Once the investigation has been completed the investigator can reduce his findings to a report that is in acceptable form for the police to continue the investigation and make an arrest. So even if Facebook is not helpful in a cyber stalking investigation there are PIs that will help you. Of course it would be so much simpler if large social networks would just police their forums and keep things nice and safe and friendly however that is just not the case.

Cyber Crime Law Separating Myth From Reality

Remember Bruce Willis, the main protagonist in the fourth installment of the
Die Hard series last summer? Live Free or Die Hard depicts Willis as the New
York police department detective John McClane who is commissioned to capture a
gang of 'cyber terrorists' intent on shutting down the entire world's internet.
In today's increasingly volatile world of mobile activated bombs and websites of
various militant groups, it is not hard to imagine the Die Hard scenario
materializing in real life as well.

One of the most fascinating aspects of modern technology is how it has
penetrated every scope and strata of society. Everyone from the uneducated
mechanic to the high-profile chief executive officer of a firm now carries a
mobile and is aware of what a computer is. This infiltration of technology in
our communities has, by and large, proved to be beneficial. But like every other
good thing, technology too can be exploited. This exploitation, among other
things, has resulted in certain crimes being committed through or against
computers, their affiliated networks and the information contained within them.
Thus, came about the neologism of cyber crime.

Even though the term is now widely used in law circles, disagreements are
aplenty regarding what actually entails cyber crime. President of Naavi.org,
India's largest cyber law information portal suggests that the term is a
misnomer. "The concept of cyber crime is not radically different from that of
conventional crime," says in a report on the portal, "Both include conduct
whether act or omission, which cause breach of rules of law and [are]
counterbalanced by the sanction of the state. Cyber crime may be said to be [one
of] those species, of which, the genus is conventional crime, and where either
the computer is an object or subject of the conduct constituting crime,"

However, despite the similar legal nature of both conventional and cyber crime,
they are substantially different in practice. Cyber crimes are far easier to
learn how to commit, require fewer resources relative to the potential damage
caused, can be committed in a jurisdiction without being physically present in,
and until recently, their status of illegality has been, at best, vague. As the
global technology policy and management consulting firm McConnell Institute
notes in a comprehensive report on the subject, many countries' existing archaic
laws threaten the global information dynamic

"The growing danger from crimes committed against computers, or against
information on computers, is beginning to claim attention in national capitals.
In most countries around the world, however, existing laws are likely to be
unenforceable against such crimes".

The report added, "Existing terrestrial laws against physical acts of trespass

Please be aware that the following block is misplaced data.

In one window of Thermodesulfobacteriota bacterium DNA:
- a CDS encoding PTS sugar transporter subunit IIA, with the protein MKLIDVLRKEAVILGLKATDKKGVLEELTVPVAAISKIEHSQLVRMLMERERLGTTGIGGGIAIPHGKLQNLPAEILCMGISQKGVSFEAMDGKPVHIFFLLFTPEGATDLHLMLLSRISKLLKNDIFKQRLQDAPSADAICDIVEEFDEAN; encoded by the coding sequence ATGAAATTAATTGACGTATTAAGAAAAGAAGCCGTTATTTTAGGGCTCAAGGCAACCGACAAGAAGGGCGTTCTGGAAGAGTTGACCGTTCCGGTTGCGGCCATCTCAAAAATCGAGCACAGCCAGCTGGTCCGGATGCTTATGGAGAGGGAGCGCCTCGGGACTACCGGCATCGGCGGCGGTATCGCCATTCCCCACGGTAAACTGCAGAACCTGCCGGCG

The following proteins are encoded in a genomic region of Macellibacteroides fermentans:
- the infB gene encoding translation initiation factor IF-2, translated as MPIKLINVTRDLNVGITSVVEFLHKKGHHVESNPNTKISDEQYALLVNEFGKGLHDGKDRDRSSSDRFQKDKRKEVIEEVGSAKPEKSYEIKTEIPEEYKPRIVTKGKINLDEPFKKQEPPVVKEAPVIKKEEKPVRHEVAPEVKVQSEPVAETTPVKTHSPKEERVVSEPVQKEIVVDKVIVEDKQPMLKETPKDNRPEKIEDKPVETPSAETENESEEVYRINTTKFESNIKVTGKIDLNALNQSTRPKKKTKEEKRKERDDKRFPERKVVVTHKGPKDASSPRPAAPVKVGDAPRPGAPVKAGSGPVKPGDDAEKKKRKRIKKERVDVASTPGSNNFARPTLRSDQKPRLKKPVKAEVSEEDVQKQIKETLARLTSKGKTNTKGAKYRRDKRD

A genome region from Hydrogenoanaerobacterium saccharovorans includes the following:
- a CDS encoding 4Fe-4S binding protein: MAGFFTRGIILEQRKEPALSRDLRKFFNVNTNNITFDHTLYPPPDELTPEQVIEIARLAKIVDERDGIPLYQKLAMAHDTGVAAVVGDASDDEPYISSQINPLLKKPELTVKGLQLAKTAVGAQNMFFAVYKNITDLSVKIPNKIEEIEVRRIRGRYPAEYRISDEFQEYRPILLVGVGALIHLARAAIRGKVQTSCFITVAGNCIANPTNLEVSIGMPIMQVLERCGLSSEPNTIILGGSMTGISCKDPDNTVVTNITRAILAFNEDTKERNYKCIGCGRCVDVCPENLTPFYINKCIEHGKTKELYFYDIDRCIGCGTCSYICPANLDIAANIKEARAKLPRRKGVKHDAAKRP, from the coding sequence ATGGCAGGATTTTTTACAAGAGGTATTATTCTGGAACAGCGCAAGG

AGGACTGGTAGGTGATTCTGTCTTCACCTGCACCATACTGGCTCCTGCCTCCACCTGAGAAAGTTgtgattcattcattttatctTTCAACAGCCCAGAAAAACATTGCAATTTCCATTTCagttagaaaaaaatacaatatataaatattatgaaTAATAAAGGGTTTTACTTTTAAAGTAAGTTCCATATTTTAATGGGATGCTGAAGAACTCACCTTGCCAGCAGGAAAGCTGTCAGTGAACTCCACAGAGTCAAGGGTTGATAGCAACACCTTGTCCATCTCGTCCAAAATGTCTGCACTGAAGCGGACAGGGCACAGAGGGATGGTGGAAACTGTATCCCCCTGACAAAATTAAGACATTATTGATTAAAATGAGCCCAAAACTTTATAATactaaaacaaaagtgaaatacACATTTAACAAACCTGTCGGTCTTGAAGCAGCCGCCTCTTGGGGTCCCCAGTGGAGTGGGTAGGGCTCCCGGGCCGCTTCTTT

or breaking and entering often do not cover their 'virtual' counterparts. New
kinds of crimes can fall between the cracks."

Furthermore, efficient law enforcement is further complicated by the
transnational nature of cyberspace.

"Mechanisms of cooperation across national borders are complex and slow. Cyber
criminals can defy the conventional jurisdictional realms of sovereign nations,
originating an attack from almost any computer in the world, passing it across
multiple national boundaries, or designing attacks that appear to be originating
from foreign sources. Such techniques dramatically increase both the technical
and legal complexities of investigating and prosecuting cyber crimes."

To protect themselves from those who would steal, deny access to, or destroy
valuable information, public and private institutions have increasingly relied
on security technology. But in today's rapid world of e-commerce, self
protection, however essential, alone cannot make up for a lack of legal
protection. Many countries, therefore, now have separate legislation against
such activities.

The bill covers two basic types of cyber crimes. One in which computers
themselves are targets (such as criminal data access, data damage, malicious
code, and various other kinds of information theft on computer networks), while
the other in which computer and other technology are used as a tool to commit
virtual versions of various conventional crimes (such as cyber terrorism,
electronic fraud and forgery, cyber stalking and spamming, etc).

For the average internet surfer, unaware of the technical definitions of most of
these offences, the law may appear quite confusing at the first glance. It shall
come as no surprise, therefore, that disagreements regarding the ordinance's
interpretation persist even in the broader legal fraternity. In particular, it
has come under fire from civil rights groups and a section of lawyers who
denounce it as "effectively and practically [...] useless against cyber crimes"
but nevertheless creating "enormous obstructions and nuisances for IT enabled